But it should be possible for the West to talk to the Belarusian nomenklature-the
senior officials and businessmen who administer the country. Neither pariahdom
nor incorporation into Russia offers them an attractive future.
Let Lukashenka go to his luxurious limbo
In an ideal world, the fractured, weak opposition would unite and sweep Mr
Lukashenka and his cronies out of power and into prison.
But in the real world, if providing him (and them) with luxurious villas in
Montenegro or Cyprus was the price of freeing Belarus from both dictatorship and
Russian hegemony, it would look a pretty good outcome.
Belarus to set up state company to sell oil products
Belarusian President, Alexander Lukashenka, has instructed the government to
draw up documents setting up a state company to purchase oil and sell oil
products, the presidential press service said in a statement following a
government session on January 23rd, New Europe reported.
"Such a company should be in Belarus. Relevant documents should be drawn up
in the near future," the press service quoted Lukashenka as saying. The
company should be set up in the first half of 2007, following the example of the
Belarusian Potassium Company, the document says. "The chiefs of enterprises
operating in the oil sector will be engaged in working on the project," it
Belarus debt grows 29.6% in 2006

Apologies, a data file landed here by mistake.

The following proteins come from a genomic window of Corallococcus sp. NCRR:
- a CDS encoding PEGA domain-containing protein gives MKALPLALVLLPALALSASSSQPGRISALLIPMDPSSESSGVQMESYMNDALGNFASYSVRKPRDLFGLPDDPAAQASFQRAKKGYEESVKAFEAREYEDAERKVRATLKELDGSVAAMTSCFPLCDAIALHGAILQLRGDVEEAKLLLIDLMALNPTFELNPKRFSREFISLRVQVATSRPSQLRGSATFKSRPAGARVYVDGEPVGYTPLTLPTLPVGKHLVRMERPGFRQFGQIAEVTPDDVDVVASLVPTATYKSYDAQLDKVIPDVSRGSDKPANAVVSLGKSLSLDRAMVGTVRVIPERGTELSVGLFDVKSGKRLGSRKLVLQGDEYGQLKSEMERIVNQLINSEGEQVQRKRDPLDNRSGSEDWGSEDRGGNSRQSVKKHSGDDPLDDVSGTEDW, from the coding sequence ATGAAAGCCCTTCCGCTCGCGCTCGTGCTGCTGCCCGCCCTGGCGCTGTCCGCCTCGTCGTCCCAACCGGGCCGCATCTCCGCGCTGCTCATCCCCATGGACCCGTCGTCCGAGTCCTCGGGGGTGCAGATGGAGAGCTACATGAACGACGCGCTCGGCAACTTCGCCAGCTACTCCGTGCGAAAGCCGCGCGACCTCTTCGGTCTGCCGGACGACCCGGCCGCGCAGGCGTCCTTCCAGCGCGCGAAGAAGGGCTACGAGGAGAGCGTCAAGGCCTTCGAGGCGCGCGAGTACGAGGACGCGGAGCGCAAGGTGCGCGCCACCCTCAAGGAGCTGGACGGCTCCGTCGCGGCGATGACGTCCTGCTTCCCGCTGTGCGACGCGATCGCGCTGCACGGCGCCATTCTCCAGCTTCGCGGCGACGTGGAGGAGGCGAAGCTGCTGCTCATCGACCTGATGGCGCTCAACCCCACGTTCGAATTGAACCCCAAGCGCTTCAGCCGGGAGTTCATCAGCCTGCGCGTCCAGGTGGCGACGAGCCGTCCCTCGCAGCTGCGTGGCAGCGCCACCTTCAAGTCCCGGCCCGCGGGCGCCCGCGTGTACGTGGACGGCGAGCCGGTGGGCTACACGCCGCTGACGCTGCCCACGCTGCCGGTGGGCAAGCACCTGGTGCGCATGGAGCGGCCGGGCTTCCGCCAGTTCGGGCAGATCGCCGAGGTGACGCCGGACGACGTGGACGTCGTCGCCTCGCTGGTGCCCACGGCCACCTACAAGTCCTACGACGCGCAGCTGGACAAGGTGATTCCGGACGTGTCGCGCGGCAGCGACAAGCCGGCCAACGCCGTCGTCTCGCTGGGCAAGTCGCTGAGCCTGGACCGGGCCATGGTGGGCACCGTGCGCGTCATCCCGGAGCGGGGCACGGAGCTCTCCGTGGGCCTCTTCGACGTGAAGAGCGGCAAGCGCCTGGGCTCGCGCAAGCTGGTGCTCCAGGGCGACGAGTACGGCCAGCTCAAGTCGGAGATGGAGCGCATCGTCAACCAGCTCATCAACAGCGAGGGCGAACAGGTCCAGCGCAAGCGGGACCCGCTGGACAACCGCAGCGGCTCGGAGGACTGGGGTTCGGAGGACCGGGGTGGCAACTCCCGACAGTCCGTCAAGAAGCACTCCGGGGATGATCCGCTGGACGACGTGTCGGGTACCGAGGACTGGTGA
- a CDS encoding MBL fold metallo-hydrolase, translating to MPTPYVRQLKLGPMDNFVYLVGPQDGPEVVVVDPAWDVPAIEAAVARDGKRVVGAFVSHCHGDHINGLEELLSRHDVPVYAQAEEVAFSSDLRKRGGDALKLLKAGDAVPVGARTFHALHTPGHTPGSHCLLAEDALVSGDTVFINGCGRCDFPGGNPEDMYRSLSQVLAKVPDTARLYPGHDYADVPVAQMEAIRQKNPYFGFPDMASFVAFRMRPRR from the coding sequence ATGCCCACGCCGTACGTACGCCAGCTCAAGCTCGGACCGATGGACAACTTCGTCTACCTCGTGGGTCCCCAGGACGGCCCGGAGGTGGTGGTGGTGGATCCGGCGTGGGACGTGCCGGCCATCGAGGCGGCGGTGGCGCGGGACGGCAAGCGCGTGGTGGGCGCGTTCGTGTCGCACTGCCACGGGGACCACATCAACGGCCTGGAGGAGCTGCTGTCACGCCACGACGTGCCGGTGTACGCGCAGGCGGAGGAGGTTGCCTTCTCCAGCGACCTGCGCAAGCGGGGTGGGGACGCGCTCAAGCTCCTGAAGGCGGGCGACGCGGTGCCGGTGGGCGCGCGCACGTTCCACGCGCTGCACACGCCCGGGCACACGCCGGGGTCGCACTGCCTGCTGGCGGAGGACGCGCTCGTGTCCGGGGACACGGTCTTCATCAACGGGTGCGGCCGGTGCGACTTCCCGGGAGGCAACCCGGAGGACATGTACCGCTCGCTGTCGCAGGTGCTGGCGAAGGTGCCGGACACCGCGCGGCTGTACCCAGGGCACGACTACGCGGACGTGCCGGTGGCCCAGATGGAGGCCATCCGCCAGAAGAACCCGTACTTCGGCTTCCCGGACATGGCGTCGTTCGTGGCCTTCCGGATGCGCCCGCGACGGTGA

Belarussian state debt grew 29.6 per cent in 2006 to 6.958 trillion Belarussian
roubles, the Belarussian Finance Ministry said, Interfax News Agency reported.
The debt grew 6.5 per cent in December after rising 1.6 per cent in November. In
the year, domestic debt rose 40.2 per cent to 5.165 trillion Belarussian roubles,
grew 5.6 per cent in December 2006 after rising 1.3 per cent in November. The
domestic debt includes loans issued by the National Bank of Belarus to finance
the central budget deficit (around 25 per cent), government securities (60 per
cent), funds frozen at Vnesheconombank USSR as of January 1st, 1992 and due to
be repaid to enterprises (10 per cent) and other liabilities (five per cent).
The foreign debt grew 6.8 per cent to US$837.9 million in 2006, and rose 8.9 per
cent in December after increasing 2.7 per cent in November. The direct state
debt stood at US$574.5 million on January 1st 2007, up 1.2 per cent in the year.
Foreign loans provided to businesses guaranteed by the government stood at
US$263.4 million on January 1st 2007, up 16.3 per cent from the same date in the
previous year. The budget set a cap on the foreign debt at US$ two billion.
Belarus' main creditors are Russia, Germany, the International Bank of
Reconstruction and Development and Kuwait. Belarus' state debt grew 20.6 per
cent to 5.37 trillion roubles in 2005.
Revenues at telecom companies up 77% in 2006
Revenues at Belarussian telecom companies rose 77.1 per cent to 1.88 trillion
Belarusian roubles in 2006, economy and finance department head at the
communications and information technology ministry, Larisa Lobkovich, said at a
meeting of the ministerial board, reported Interfax News Agency.
As of January 1st 2007, Belarus had 3.4 million fixed lines, which was 83,700
more than in early 2006. The number of fixed lines grew by 52,200 in urban areas
and by 31,500 in rural areas. City residents had 296 fixed lines by 1,000 (3 per
cent growth), while the rate was 226 per 1,000 in the countryside (7.3 per
cent). About 1,300 Belarusian villages with less than ten homesteads still do
not have fixed lines, Lobkovich said. The number of fixed lines will grow by
65,000 this year, of which 42,000 will be in urban areas and 23,000 in rural
areas, this year, she said. The telecom market in Belarus will grow by 9.0-11
per cent in 2007.